Somwrita: My solution to the second problem is different to what I gave you before and I think might be more efficient than the answer that you gave me if I remember yours right, plus also uses less memory since it only stores the last product, rather than several intermediate products.

If anyone has better solutions, commentary, or question please post them.

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Some help needed with MySQL

May. 27th, 2007 | 07:28 pm
posted by: somwrita in kcdcc_cm

HI all, 
This is probably a stupid question, but I have never used MySQL before and need the following help:
I have installed MySQL - I installed the client as well as the server.
I can use MySQL as a local user on the local server, which means that if I go to the start up and start the MySQL command line prompt, it prompts me for my password, and I can then start working.
However, what do I do if I want to connect to another server, one that is not running on this machine? Example: andy's research server (which I have permission to use, as he has created an account for me). So the instructions tell me go to C:> and then type in "mysql -h andy@arch.usyd.edu.au -u somwrita -p" but when I do this, it returns that "mysql is not recognized as an internal or external command, operable program or file name", is this an environment variable problem?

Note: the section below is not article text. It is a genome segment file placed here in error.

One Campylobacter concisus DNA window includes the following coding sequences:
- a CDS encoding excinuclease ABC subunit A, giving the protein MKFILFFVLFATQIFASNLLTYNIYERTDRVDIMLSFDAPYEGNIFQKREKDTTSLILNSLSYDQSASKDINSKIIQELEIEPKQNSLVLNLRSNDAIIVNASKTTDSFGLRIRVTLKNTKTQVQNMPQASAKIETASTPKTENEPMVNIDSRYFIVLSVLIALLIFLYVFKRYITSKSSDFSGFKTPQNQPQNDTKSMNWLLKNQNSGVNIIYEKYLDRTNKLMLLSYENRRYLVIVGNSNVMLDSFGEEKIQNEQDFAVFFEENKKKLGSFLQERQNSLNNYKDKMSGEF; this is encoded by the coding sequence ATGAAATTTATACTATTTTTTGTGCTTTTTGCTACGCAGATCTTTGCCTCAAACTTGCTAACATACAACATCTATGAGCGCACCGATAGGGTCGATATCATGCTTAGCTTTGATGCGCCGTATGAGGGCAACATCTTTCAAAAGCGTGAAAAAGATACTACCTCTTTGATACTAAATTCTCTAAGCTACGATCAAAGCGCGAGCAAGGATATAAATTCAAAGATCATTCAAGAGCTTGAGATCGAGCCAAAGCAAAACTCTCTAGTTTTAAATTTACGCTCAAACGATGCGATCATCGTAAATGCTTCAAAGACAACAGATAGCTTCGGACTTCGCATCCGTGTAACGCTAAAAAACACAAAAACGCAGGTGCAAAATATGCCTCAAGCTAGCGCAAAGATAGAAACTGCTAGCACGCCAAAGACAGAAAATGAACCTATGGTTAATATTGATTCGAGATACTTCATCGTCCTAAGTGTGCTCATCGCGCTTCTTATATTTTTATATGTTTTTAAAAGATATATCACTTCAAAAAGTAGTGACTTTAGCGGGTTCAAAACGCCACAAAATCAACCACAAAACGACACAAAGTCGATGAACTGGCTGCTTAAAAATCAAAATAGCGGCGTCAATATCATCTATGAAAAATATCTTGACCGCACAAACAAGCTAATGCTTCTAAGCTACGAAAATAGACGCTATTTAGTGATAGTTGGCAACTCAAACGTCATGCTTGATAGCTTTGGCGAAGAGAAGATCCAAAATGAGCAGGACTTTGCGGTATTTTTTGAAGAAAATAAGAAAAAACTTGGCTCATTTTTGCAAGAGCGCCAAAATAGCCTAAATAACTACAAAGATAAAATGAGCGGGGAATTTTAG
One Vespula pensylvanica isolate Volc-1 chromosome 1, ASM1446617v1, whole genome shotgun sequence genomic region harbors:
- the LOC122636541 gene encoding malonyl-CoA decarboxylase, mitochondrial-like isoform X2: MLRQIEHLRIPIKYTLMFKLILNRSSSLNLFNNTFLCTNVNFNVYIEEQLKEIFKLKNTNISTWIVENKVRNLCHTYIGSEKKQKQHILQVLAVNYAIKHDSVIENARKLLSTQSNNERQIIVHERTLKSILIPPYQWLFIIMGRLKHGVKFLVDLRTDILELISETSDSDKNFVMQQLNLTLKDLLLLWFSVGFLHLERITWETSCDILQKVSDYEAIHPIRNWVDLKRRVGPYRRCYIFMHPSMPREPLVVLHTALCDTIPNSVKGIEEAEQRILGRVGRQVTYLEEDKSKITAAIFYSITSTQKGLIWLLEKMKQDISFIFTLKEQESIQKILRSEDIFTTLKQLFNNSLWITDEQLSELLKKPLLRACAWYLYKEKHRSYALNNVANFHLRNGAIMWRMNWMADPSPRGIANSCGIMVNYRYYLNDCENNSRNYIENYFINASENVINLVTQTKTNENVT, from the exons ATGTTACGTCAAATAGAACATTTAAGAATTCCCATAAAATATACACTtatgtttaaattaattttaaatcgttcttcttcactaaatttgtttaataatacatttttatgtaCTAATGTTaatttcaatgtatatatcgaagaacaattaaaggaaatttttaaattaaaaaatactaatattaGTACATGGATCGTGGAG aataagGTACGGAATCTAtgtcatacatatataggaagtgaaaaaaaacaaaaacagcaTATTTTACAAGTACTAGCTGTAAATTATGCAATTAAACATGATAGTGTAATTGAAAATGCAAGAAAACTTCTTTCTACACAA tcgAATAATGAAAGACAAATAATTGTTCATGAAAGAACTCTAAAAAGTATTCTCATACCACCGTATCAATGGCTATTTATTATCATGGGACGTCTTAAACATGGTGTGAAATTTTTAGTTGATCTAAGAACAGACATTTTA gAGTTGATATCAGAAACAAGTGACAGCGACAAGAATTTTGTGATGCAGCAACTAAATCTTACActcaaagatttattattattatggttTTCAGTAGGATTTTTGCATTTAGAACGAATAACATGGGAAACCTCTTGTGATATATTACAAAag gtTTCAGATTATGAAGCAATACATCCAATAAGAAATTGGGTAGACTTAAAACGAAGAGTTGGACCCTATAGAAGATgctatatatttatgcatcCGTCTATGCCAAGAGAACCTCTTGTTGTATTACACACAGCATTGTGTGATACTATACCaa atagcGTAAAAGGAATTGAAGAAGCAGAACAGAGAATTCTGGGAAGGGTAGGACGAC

Please help, (I remember Owen said he worked with mysql before).
Thanks, Som.

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Notes from meeting

May. 25th, 2007 | 02:11 pm
posted by: aldorath in kcdcc_cm

To summarise what we agreed on:

1. The input to our agents are closed shapes, expressed as a 200x200 bitmap.

2. Agents need to have some kind of generalised knowledge; see Barsalou (2005 Dynamic Interpretation paper) for a definition of summary representation that I think we should adopt for anything that we write up on this.

3. The agents respond to the queries:

       a. What does a shape look like
       b. What are some shapes like this one?

We will create five agents that all approach the problem in a different way, but that are all attempts to implement a constructive memory. Ideas used to represent concepts include:

    LSI, PSS, Shape grammars, Owen's one, and Kaz's one (I forget).

Within the next week we agreed put together at least ten random shapes saved as a 200x200 bitmap

Does anybody know of a site where you can get free online storage? (e.g. google, yahoo) and maybe store them there... We could also be optimistic and start a google open document to start writing the paper as we go (just a thought).